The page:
Interprofessional faculty peer mentoring fosters learning together in the nexus to address what matters most to advance and sustain interprofessional practice and education (IPE). Formal and informal programs utilizing faculty or expert patients as mentors exist for interprofessional students, residents, and fellows and intraprofessional pre-/post-doctoral students, early career faculty, and clinical and translational research learners. Few opportunities exist for health and health-related professions faculty to receive formal mentoring across rank and experience levels to advance and sustain IPE academic initiatives and academic-practice partnerships. To mind this gap, the American Interprofessional Health Collaborative (AIHC), in collaboration with the National Center for Interprofessional Practice and Education (National Center), has developed the AIHC/National Center Mentoring Program.

Available to AIHC members, the program is designed to meet the professional and leadership development needs of health or health-related professions faculty who demonstrate a commitment to interprofessional practice, education, and scholarship and seek assistance with an aspect of IPE, regardless of career level. Volunteer mentors are matched with 1-2 mentees based upon needs and experience. Participants engage in monthly pair or team mentor-mentee virtual meetings tailored to the needs of mentees, as well as quarterly cohort meetings addressing shared interests. Activities in the year-long program include a self-assessment, mentoring agreement, personal development plan, and readings and webinars addressing IPE, mentoring, leadership, and related topics. Program objectives include increased self-awareness, professional growth, leadership development, effective communication, and networking. The program concludes with a recognition of participants during the annual Nexus Summit.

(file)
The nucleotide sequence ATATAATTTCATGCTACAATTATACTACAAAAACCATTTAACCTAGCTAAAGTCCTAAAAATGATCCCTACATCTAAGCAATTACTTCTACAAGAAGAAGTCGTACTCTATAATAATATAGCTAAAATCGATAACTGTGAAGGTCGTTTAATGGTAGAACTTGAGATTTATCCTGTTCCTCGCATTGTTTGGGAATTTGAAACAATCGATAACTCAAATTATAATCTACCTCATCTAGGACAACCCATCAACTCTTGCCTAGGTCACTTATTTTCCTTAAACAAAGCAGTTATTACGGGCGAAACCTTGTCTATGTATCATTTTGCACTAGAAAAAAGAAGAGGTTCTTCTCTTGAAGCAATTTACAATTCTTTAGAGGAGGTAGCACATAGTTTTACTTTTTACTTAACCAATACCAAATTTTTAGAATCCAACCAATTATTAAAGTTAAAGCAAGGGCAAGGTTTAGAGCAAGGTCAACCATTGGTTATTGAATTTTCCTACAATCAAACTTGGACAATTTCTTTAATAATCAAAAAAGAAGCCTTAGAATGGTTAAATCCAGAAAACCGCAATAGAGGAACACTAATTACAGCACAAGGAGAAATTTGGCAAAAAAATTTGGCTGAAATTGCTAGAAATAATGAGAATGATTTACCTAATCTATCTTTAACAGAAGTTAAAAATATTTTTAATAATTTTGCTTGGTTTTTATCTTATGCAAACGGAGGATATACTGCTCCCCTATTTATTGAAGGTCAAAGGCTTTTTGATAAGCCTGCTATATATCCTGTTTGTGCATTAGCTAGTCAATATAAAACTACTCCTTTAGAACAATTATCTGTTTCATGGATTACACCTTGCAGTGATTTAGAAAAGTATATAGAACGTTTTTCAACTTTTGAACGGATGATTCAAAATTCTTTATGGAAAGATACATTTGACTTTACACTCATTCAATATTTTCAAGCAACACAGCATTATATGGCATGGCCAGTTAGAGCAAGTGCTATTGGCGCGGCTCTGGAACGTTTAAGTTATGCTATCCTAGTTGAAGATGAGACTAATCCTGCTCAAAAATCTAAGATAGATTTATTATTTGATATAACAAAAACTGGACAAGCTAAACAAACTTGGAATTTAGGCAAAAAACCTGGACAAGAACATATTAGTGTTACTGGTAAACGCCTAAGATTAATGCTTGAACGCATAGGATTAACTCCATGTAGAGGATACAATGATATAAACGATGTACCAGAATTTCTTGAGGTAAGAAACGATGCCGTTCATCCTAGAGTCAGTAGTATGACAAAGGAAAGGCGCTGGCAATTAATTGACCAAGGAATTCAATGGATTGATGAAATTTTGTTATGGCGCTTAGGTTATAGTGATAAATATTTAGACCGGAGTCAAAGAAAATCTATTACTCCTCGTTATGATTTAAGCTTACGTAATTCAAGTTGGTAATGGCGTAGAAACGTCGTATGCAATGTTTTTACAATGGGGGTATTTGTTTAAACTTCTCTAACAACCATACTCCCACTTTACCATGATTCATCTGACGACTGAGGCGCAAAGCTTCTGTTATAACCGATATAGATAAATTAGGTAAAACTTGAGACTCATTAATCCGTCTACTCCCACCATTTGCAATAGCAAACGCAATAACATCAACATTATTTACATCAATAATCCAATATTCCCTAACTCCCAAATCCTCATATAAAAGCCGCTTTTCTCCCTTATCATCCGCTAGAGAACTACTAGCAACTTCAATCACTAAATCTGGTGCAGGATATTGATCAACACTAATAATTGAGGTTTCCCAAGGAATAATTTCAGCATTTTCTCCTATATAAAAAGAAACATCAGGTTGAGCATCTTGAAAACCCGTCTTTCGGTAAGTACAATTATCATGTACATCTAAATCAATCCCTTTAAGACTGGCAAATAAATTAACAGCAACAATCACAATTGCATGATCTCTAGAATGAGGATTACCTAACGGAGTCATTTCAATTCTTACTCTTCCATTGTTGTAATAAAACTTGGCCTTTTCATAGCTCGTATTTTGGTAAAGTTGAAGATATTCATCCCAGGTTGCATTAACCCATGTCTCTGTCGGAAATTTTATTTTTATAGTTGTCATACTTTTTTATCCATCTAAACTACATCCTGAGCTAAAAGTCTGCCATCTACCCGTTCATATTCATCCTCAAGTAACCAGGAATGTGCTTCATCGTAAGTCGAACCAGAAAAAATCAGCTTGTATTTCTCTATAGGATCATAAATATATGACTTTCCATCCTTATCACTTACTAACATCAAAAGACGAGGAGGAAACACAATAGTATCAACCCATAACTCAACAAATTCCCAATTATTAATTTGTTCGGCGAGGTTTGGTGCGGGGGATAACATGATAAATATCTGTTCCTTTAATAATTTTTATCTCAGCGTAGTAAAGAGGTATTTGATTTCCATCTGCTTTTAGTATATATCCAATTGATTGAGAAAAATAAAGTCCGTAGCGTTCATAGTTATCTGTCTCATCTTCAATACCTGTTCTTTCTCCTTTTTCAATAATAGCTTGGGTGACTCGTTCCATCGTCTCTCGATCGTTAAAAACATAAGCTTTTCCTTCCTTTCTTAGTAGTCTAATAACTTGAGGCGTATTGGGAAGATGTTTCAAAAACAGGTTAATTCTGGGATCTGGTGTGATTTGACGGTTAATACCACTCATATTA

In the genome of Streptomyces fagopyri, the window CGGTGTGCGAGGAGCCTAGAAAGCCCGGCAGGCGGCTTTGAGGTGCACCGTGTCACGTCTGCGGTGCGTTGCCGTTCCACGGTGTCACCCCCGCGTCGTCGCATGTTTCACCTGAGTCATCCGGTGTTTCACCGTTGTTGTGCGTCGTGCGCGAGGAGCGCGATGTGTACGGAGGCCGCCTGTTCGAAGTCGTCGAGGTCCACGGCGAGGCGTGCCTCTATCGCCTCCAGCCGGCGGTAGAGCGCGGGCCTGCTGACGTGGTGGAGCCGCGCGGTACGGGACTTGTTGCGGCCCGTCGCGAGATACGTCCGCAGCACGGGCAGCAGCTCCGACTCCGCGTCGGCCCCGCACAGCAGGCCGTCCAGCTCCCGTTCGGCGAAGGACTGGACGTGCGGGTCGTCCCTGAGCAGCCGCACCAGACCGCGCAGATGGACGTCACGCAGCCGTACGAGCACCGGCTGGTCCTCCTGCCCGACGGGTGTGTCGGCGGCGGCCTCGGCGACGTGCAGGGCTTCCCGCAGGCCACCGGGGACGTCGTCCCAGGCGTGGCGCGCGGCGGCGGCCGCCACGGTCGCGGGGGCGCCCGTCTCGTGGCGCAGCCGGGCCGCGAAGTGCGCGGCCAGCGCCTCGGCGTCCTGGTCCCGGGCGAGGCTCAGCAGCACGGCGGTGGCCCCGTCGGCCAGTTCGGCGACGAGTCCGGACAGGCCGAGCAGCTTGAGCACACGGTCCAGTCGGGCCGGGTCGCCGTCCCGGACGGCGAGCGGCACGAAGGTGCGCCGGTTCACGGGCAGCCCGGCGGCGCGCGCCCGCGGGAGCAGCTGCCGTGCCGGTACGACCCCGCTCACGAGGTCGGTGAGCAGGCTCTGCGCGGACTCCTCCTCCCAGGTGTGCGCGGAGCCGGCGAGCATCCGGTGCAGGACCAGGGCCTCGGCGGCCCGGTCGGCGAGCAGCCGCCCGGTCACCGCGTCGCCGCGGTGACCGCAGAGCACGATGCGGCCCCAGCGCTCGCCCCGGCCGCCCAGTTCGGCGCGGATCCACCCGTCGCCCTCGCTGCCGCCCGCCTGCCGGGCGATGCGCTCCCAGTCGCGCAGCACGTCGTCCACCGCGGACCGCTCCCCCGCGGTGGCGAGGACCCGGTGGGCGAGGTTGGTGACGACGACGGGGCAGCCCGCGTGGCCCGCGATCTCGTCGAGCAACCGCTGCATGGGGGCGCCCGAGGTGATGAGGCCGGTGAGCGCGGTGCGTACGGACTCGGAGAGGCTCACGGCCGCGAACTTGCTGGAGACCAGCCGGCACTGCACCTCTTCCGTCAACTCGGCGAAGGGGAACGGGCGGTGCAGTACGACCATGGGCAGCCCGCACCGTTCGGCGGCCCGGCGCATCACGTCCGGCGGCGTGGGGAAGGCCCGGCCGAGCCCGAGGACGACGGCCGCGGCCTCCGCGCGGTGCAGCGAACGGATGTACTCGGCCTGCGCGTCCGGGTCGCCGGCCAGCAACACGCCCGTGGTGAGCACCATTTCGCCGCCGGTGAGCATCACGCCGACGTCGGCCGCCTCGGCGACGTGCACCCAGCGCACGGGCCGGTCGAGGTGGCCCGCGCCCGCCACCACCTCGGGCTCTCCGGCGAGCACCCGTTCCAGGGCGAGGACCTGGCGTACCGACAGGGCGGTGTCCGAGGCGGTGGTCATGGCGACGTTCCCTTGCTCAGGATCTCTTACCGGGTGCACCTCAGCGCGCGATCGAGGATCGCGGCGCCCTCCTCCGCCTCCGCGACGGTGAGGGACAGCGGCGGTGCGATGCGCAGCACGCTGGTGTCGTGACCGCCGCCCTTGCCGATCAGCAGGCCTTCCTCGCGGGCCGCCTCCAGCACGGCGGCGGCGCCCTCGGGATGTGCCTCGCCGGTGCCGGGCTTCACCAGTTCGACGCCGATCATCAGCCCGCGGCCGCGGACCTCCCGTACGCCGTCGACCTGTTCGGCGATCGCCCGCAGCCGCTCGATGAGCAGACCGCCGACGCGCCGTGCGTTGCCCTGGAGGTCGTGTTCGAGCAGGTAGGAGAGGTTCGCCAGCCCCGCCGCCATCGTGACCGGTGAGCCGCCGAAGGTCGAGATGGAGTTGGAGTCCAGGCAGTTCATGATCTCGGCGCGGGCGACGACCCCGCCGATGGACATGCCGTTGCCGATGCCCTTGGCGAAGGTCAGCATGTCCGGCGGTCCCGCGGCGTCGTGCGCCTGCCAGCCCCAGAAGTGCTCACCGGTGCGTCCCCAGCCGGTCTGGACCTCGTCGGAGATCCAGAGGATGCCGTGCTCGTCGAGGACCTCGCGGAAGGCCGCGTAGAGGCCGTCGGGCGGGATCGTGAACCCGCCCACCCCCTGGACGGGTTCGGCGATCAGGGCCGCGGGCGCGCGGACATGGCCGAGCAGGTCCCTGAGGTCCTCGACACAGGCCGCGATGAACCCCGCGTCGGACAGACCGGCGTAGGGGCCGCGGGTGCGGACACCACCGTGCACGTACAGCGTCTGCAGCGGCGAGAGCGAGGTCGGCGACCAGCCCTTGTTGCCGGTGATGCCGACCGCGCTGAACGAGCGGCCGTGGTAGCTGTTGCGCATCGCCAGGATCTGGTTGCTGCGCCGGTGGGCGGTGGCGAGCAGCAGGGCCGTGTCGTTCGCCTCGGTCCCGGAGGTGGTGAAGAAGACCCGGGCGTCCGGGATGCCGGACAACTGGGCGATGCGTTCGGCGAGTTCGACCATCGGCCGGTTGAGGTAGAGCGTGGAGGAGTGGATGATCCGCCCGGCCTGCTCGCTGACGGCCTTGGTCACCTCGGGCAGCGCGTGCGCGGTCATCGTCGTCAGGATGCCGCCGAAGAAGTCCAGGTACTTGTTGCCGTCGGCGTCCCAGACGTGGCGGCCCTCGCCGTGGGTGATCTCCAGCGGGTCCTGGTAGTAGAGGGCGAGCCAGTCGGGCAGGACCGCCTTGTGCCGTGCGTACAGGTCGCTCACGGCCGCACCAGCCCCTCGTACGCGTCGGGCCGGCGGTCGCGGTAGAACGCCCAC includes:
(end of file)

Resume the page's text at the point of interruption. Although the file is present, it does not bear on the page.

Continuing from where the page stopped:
This presentation describes the impetus, goals, activities, assessment, and evaluation process of the AIHC/National Center Mentoring Program. 2022-23 cohort participants share their motivation for participating, mentor-mentee perspectives and experiences, mentoring best practices, and how participation in the program contributes to better care, better value, and better education and builds IPE capacity through learning, scholarship, and research.